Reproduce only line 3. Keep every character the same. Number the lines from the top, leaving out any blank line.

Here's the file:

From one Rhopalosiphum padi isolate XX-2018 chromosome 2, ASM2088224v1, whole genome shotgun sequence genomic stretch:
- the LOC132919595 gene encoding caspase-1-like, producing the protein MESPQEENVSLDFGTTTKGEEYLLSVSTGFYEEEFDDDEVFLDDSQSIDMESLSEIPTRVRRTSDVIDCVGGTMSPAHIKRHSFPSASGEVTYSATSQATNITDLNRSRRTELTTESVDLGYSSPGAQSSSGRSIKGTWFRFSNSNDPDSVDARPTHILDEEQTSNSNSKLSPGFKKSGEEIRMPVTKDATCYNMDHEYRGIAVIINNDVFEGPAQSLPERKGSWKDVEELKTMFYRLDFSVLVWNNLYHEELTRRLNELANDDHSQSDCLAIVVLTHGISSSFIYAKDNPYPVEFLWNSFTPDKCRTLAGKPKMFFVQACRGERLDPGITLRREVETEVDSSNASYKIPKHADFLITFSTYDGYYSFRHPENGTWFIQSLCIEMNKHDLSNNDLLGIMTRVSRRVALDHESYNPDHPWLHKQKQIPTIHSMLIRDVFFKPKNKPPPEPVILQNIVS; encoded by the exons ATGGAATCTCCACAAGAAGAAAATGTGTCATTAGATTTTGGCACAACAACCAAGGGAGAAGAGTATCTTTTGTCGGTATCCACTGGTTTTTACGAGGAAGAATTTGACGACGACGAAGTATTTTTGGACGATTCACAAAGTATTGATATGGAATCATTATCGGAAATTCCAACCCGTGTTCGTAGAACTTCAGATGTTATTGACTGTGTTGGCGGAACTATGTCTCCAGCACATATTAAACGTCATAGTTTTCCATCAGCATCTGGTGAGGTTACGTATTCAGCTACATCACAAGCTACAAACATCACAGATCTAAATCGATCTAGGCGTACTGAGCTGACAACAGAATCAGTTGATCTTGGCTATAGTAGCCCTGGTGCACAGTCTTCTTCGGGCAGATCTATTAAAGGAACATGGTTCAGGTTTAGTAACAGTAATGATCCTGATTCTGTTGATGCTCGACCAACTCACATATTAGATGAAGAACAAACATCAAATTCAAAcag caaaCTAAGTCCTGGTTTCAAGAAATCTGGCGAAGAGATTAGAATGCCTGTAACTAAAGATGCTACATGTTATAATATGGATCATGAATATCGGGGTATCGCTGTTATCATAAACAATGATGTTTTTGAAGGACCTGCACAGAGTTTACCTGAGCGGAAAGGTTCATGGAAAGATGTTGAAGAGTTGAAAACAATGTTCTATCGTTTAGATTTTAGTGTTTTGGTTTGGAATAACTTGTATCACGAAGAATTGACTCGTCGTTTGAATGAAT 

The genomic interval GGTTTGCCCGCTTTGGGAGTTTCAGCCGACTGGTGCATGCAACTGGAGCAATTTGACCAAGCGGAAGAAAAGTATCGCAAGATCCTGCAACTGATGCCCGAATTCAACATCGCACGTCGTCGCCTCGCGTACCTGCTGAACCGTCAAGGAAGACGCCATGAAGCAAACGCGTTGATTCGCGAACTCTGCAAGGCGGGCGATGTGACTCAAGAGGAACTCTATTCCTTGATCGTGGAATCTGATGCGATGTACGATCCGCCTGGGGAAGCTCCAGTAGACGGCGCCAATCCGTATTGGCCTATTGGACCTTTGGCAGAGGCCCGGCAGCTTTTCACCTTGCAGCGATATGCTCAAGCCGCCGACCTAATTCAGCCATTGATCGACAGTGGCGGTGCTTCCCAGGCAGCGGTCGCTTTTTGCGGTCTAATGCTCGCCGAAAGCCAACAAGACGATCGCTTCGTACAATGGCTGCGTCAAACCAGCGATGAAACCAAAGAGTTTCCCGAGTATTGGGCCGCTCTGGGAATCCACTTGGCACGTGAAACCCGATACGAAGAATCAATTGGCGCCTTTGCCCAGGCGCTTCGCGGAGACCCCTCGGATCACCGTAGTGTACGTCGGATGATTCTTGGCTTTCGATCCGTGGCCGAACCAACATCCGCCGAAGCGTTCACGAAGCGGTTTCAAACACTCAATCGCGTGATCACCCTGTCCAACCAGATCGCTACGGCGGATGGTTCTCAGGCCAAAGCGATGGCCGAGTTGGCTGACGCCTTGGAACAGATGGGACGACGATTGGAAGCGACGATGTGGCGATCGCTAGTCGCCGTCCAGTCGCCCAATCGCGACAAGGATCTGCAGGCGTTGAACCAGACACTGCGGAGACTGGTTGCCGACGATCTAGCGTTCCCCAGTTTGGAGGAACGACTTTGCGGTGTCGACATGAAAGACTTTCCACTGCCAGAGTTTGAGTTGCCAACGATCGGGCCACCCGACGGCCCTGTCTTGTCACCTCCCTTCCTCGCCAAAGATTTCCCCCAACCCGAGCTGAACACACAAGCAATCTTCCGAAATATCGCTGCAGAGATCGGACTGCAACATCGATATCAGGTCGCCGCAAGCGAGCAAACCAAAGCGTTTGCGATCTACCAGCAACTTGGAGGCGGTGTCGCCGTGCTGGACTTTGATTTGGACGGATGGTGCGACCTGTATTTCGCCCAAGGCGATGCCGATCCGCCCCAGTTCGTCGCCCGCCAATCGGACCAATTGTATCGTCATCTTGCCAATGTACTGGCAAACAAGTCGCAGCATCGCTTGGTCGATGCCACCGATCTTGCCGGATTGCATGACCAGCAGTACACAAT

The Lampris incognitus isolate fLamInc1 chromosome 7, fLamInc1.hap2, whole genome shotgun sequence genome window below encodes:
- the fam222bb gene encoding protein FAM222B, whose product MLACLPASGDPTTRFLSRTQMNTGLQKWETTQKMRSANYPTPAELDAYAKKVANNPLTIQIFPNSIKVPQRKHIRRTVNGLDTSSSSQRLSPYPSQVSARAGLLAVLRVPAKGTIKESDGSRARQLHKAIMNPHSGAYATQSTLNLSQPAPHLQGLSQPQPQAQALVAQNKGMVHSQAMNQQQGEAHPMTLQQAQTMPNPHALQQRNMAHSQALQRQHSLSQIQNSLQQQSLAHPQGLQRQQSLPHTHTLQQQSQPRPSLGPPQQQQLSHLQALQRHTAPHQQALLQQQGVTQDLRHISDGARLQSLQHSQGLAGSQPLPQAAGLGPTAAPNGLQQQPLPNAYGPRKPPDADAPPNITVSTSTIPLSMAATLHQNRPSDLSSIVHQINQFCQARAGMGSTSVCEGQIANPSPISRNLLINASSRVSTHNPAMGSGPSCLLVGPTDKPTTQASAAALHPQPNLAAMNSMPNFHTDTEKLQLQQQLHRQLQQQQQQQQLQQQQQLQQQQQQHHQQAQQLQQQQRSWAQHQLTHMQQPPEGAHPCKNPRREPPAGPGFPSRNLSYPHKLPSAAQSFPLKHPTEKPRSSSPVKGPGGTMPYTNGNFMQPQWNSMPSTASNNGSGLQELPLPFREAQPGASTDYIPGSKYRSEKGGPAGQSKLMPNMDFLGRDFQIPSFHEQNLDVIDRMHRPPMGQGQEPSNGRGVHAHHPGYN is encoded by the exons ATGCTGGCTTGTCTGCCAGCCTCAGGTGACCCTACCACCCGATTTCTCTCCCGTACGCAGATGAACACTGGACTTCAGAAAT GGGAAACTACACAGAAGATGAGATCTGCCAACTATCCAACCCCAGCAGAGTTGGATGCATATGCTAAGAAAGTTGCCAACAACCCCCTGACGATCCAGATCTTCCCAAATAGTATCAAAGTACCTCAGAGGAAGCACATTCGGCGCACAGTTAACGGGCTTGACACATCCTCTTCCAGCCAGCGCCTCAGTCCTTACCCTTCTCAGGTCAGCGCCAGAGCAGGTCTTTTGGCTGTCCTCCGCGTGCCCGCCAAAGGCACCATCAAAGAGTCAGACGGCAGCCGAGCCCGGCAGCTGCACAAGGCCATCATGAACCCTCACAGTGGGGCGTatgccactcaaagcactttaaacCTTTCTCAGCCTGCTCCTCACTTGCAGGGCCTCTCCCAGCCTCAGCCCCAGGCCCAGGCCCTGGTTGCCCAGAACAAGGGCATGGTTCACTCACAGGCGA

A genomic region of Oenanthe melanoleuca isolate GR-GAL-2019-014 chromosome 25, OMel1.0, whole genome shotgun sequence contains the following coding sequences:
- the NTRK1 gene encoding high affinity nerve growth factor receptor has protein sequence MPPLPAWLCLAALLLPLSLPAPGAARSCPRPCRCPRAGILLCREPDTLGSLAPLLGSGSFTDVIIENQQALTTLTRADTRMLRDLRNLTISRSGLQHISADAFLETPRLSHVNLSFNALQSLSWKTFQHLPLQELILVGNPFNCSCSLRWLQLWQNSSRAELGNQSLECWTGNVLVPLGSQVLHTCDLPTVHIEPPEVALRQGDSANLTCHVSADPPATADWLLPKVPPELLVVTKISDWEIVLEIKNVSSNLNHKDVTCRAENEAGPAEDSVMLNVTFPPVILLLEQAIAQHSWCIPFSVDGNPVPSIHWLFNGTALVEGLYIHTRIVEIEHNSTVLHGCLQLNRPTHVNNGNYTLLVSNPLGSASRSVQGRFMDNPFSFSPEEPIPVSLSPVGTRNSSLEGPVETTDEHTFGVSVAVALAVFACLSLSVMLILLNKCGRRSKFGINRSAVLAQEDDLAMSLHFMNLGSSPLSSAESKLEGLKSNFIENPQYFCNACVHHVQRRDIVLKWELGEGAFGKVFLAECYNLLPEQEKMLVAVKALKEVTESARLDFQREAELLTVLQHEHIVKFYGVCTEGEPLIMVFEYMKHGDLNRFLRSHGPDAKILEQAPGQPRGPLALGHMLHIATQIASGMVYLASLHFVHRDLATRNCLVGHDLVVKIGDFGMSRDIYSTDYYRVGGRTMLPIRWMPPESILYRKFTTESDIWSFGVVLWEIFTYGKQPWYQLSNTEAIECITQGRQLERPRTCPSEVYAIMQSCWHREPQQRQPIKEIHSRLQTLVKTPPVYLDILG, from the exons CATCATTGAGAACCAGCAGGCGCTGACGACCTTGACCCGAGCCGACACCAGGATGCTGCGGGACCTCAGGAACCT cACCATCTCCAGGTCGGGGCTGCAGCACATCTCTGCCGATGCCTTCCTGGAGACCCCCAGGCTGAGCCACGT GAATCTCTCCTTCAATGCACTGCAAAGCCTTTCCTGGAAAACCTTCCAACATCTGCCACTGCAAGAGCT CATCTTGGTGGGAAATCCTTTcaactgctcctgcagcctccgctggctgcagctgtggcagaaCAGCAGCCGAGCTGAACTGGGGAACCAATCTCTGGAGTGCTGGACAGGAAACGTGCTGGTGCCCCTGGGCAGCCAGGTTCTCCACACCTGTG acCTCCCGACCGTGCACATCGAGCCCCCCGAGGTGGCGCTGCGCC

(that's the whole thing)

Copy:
The genomic interval GGTTTGCCCGCTTTGGGAGTTTCAGCCGACTGGTGCATGCAACTGGAGCAATTTGACCAAGCGGAAGAAAAGTATCGCAAGATCCTGCAACTGATGCCCGAATTCAACATCGCACGTCGTCGCCTCGCGTACCTGCTGAACCGTCAAGGAAGACGCCATGAAGCAAACGCGTTGATTCGCGAACTCTGCAAGGCGGGCGATGTGACTCAAGAGGAACTCTATTCCTTGATCGTGGAATCTGATGCGATGTACGATCCGCCTGGGGAAGCTCCAGTAGACGGCGCCAATCCGTATTGGCCTATTGGACCTTTGGCAGAGGCCCGGCAGCTTTTCACCTTGCAGCGATATGCTCAAGCCGCCGACCTAATTCAGCCATTGATCGACAGTGGCGGTGCTTCCCAGGCAGCGGTCGCTTTTTGCGGTCTAATGCTCGCCGAAAGCCAACAAGACGATCGCTTCGTACAATGGCTGCGTCAAACCAGCGATGAAACCAAAGAGTTTCCCGAGTATTGGGCCGCTCTGGGAATCCACTTGGCACGTGAAACCCGATACGAAGAATCAATTGGCGCCTTTGCCCAGGCGCTTCGCGGAGACCCCTCGGATCACCGTAGTGTACGTCGGATGATTCTTGGCTTTCGATCCGTGGCCGAACCAACATCCGCCGAAGCGTTCACGAAGCGGTTTCAAACACTCAATCGCGTGATCACCCTGTCCAACCAGATCGCTACGGCGGATGGTTCTCAGGCCAAAGCGATGGCCGAGTTGGCTGACGCCTTGGAACAGATGGGACGACGATTGGAAGCGACGATGTGGCGATCGCTAGTCGCCGTCCAGTCGCCCAATCGCGACAAGGATCTGCAGGCGTTGAACCAGACACTGCGGAGACTGGTTGCCGACGATCTAGCGTTCCCCAGTTTGGAGGAACGACTTTGCGGTGTCGACATGAAAGACTTTCCACTGCCAGAGTTTGAGTTGCCAACGATCGGGCCACCCGACGGCCCTGTCTTGTCACCTCCCTTCCTCGCCAAAGATTTCCCCCAACCCGAGCTGAACACACAAGCAATCTTCCGAAATATCGCTGCAGAGATCGGACTGCAACATCGATATCAGGTCGCCGCAAGCGAGCAAACCAAAGCGTTTGCGATCTACCAGCAACTTGGAGGCGGTGTCGCCGTGCTGGACTTTGATTTGGACGGATGGTGCGACCTGTATTTCGCCCAAGGCGATGCCGATCCGCCCCAGTTCGTCGCCCGCCAATCGGACCAATTGTATCGTCATCTTGCCAATGTACTGGCAAACAAGTCGCAGCATCGCTTGGTCGATGCCACCGATCTTGCCGGATTGCATGACCAGCAGTACACAAT